Manchester United finish bottom of the league for points won per pound spent on players' wages
Manchester United came bottom of the league for points won per pound spent on players' wages, according to analysis by sports finance experts.
The Red Devils had the second highest wage bill in the Premier League, at £221million, equating to £3.2million in player wages for each of the 69 points Jose Mourinho's men gathered.
It was the highest wage per point spend in the league, finishing just below Manchester City, at £2.9million per point, followed by relegated Sunderland, with £2.8million.
Academics at the University of Salford's Centre for Sports Business, who researched the figures, say once again a club's wage bill remains the best indicator of finishing positions - with those spending the most finishing higher.
But, in an alternative league table of wages spent per points gained, Bournemouth and Hull came top with just £700,000 of wages spent - with Manchester United bottom.
Overall top spenders were Manchester City, with a wage bill of £225million - just £4million more than Manchester United - followed by eventual champions Chelsea on £218million.
Spurs finished second in the league, spending £121million on wages - around £100million less than the clubs around them.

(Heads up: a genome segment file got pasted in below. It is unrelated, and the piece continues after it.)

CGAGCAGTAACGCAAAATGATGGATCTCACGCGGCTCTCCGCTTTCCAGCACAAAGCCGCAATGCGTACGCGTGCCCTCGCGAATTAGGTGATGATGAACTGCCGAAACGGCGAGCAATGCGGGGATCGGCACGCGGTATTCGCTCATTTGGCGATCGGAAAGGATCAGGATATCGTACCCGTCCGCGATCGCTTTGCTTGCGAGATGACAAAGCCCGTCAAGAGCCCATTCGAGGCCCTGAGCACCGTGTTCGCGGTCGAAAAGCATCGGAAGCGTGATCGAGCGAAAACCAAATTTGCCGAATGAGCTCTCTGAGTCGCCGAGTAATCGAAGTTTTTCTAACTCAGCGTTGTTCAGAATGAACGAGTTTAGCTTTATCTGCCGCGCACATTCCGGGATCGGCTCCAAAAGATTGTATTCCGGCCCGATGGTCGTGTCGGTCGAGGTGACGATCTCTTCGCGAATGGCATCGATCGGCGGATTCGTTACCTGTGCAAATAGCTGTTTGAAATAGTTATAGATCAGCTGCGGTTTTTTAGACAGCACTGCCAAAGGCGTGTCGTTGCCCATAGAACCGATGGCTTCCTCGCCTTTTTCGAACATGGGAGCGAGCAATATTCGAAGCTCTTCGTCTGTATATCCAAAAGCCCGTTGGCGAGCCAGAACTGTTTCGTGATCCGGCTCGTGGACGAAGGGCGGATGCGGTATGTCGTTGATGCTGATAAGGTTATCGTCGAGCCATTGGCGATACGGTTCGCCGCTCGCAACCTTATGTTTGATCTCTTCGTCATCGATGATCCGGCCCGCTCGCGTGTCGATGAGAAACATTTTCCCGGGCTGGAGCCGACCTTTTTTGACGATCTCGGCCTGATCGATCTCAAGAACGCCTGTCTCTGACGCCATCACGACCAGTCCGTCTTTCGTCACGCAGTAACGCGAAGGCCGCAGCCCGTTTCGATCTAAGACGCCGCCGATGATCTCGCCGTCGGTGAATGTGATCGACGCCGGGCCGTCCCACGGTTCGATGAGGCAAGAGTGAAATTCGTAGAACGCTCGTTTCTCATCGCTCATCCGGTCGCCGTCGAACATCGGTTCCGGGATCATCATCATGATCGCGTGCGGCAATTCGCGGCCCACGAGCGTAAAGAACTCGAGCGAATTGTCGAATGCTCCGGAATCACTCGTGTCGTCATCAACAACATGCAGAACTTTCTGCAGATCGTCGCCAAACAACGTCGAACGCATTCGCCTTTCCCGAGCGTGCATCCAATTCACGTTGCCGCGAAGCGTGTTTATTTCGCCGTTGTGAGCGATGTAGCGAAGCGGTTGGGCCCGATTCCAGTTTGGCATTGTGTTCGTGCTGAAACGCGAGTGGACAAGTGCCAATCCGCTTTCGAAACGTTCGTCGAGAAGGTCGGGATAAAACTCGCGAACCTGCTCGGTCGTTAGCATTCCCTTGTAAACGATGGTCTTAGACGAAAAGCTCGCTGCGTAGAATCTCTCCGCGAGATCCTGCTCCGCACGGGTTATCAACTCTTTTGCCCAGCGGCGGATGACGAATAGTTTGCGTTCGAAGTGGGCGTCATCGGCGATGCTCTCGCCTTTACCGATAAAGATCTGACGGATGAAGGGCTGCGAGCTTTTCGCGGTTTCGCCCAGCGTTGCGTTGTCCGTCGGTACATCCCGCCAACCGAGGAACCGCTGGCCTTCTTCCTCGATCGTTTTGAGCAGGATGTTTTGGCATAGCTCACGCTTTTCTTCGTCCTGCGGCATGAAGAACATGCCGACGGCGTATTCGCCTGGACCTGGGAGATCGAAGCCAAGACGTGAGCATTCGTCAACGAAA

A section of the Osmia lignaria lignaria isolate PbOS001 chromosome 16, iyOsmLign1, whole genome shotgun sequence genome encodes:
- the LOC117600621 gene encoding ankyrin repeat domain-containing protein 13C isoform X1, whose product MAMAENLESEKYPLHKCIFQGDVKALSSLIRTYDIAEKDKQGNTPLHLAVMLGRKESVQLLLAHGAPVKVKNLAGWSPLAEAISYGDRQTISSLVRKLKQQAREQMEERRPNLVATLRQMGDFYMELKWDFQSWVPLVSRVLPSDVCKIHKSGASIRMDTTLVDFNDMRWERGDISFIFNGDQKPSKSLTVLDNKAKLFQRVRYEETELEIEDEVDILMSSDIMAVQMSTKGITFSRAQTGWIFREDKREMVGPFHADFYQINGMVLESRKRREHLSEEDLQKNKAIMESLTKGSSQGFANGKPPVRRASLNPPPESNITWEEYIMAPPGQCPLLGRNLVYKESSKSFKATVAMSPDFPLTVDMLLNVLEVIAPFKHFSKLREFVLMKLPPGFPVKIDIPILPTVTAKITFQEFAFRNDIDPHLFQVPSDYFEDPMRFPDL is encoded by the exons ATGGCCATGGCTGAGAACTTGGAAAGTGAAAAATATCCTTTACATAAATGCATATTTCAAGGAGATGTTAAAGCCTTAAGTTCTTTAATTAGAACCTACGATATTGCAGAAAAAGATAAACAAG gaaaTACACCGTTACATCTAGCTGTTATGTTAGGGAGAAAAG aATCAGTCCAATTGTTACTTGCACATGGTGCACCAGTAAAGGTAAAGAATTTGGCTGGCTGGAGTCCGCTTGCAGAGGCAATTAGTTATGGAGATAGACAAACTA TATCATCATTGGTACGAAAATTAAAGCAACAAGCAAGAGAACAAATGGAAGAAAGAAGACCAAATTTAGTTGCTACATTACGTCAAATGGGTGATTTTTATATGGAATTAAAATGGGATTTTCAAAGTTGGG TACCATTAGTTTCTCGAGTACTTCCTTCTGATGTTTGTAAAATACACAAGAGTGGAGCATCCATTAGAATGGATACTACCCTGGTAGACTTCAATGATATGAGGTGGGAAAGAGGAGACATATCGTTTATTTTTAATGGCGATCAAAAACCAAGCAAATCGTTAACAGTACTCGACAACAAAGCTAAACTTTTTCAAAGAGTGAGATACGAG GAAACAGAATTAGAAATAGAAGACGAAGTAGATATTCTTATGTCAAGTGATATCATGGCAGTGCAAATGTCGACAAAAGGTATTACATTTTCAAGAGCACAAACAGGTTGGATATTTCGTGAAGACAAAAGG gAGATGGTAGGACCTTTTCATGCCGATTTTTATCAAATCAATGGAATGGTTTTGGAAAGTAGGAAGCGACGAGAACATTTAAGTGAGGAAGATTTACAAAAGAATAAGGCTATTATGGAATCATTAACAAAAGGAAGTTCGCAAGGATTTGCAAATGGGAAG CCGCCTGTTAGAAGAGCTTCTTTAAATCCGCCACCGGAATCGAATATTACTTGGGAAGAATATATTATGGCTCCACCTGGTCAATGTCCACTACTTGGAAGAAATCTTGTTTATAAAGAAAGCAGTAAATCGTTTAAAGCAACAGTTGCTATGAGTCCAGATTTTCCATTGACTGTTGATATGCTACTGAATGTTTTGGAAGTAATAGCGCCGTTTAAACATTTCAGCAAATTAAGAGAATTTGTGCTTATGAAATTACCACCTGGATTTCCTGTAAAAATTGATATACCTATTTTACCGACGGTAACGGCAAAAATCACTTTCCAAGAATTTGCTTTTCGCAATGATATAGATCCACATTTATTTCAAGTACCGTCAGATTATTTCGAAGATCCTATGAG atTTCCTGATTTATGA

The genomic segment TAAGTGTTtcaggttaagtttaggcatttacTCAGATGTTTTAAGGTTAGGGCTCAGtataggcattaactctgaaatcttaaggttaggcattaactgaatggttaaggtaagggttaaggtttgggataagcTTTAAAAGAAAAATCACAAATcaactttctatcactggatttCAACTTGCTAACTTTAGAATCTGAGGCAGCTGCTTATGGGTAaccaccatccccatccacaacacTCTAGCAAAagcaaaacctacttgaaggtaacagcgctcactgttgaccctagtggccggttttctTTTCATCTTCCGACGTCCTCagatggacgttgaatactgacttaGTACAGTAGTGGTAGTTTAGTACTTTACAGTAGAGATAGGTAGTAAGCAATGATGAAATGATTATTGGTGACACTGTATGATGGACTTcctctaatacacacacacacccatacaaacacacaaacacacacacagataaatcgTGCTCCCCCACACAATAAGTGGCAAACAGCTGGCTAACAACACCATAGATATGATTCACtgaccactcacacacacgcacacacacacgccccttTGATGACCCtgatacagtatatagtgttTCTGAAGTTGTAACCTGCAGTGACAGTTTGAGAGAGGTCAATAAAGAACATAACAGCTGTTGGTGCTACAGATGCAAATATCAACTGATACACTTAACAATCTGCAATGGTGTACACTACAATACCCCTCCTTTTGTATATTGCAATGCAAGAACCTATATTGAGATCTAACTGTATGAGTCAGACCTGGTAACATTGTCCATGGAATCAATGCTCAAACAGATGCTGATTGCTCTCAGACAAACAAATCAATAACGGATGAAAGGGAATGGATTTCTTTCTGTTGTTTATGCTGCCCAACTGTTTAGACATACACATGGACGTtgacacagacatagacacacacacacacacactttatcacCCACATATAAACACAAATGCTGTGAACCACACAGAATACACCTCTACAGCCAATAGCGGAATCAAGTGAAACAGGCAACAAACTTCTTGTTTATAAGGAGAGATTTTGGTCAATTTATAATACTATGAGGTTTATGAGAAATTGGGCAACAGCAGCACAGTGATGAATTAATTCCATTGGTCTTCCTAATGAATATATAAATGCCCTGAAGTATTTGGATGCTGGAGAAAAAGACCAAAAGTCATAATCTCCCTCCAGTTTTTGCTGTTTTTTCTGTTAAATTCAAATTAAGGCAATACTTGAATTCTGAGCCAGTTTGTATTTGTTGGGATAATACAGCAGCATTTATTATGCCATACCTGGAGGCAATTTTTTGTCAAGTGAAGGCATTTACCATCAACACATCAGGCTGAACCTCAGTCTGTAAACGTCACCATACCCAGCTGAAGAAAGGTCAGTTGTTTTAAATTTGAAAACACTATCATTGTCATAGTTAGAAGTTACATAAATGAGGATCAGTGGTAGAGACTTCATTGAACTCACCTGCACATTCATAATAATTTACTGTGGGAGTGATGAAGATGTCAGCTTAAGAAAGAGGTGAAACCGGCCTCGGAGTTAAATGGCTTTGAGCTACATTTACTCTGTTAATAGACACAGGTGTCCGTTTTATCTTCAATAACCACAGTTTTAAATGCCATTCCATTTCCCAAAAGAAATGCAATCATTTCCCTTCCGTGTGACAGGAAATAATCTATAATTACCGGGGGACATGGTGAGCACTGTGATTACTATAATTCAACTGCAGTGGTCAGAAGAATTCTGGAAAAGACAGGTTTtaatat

Arsenal spent £200million and Liverpool £166million before a big drop to the 'second tier' of clubs, led by Everton with £83million.
Chris Brady, director of the Centre for Sports Business at the university, said: "While tiny margins can affect the final league positions of EPL teams, the reality is the EPL is effectively three mini-leagues, by wage bill - the top six, the middle seven and the bottom seven.
"Only two clubs, Sunderland and Bournemouth, for entirely different reasons, managed to finish outside of their mini-league.
"Sunderland finished 10 places below that of their expected position by wage bill; Bournemouth finished eight places above their predicted position."
The team at Salford University found that when ranking managers/head coaches by their ability to finish above their wage position, Bournemouth's Eddie Howe (plus eight), Southampton's Claude Puel (plus five), Tottenham's Mauricio Pochettino (plus four) and Burnley's Sean Dyche (plus three) were the top four performers.
The worst performer was David Moyes' Sunderland (with a minus-10 finish). Other poor showings were departing Watford manager Walter Mazzarri, who took the Hornets from a plus-six position in week 25 to a minus-one position at the finish, Stoke's Mark Hughes (minus four) and Manchester United's Jose Mourinho (minus four).